(By Mr. Speaker, Mr. Kiss, and Delegates Compton, Caputo, Hutchins, Johnson, Mahan, Marshall, McGraw, Susman and Thompson)

Proposing support for the recognition of John Henry as a real person whose contest with the steam drill and life continues today as a lasting legacy, and supporting the view that the John Henry legacy should be taught within history classes of West Virginia schools.

Whereas, There is historical evidence that supports the view that John Henry was in fact a real person; and
Whereas, John Henry was a black man, probably a former slave either from Virginia or North Carolina; and
Whereas, John Henry was between the ages of 30 and 35 when he came to Summers County, West Virginia, around 1870; and
Whereas, Many poor workers, mostly black, migrated to Summers County during this period to gain employment with the Chesapeake and Ohio Railroad for $1.25 a day; and
Whereas, John Henry was about six feet tall and weighed about 200 pounds; and
Whereas, John Henry was undoubtedly a Negro steel driver at the Big Bend Tunnel during this period; and
Whereas, The Chesapeake and Ohio Railroad brought the Burleigh steam drill to the Big Bend Tunnel in 1870 because it was only one- third the cost of hand labor; and
Whereas, The steam drill had prior success against the sandstone of the Lewis Tunnel project, yet, after its contest with John Henry at the Big Bend Tunnel, Chesapeake and Ohio concluded that the Burleigh steam drill was not suitable for the hard, brittle red shale of Big Bend Mountain; and
Whereas, John Henry competed against the Burleigh steam drill at the east end of the tunnel under the direction of Chesapeake and Ohio's Foreman Steele; and
Whereas, John Henry drove 14 feet of steel to the steam drill's nine in about one hour partly as a result of the steam drill's inability to penetrate the red shale; and
Whereas, John Henry won $100 for his exploits against the company's steam drill and the use of the drill was discontinued; and
Whereas, John Henry's success against the company's steam drill made him a living legend in the workingmen's camp; and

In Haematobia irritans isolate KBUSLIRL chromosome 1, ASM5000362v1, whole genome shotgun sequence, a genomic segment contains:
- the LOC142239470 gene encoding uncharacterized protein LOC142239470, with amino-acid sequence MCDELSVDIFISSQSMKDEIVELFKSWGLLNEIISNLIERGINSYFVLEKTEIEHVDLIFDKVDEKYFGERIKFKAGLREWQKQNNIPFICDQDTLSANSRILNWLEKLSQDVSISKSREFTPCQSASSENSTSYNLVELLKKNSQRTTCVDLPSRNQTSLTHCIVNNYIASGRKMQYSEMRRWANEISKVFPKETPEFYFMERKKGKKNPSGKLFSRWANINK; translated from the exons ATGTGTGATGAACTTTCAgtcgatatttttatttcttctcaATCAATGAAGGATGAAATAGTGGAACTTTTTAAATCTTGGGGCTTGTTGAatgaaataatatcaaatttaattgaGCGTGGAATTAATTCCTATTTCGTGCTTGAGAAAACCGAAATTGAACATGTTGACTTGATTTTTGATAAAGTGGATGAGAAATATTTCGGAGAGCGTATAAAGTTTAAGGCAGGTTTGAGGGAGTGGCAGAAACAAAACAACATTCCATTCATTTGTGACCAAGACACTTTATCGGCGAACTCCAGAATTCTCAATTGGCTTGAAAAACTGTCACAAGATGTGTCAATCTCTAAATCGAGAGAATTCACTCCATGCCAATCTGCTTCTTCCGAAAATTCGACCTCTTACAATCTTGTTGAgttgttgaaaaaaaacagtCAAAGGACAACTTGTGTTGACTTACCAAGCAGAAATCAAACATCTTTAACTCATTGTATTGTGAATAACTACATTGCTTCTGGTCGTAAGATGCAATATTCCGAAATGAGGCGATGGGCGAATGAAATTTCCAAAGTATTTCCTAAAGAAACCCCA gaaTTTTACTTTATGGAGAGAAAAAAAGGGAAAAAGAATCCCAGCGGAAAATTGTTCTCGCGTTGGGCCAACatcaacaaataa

Whereas, John Henry's legend continues today and his story represents one of the most enduring among the black community; and
Whereas, John Henry's statue is erected at the east end of the Big Bend Tunnel honoring all working men and women of this State; and
Whereas, Summers County celebrates the life and legacy of this story through the annual John Henry Days celebration at Talcott; and
Whereas, John Henry reminds us that technology and industrial machines can never replace the heart and soul of all working men and women; and
Whereas, February marks the annual occasion of celebrating Black History Month; and
Whereas, John Henry should be recognized as representing the best values of all West Virginia workers; and
Whereas, John Henry is a source of pride for the African- American community in West Virginia and among the residents of Summers County; therefore, be it
Resolved by the House of Delegates:
That this body recognizes the many contributions of John Henry to West Virginia, to African-American citizens, and to all hard working men and women of this State; and, be it
Further Resolved, That the teaching of John Henry and his contest with the Chesapeake and Ohio's steam drill should be taught in the history classes of West Virginia schools; and, be it
Further Resolved, That the Clerk is hereby directed to forward a copy of this resolution to the Cabinet Secretary of Education and the Arts.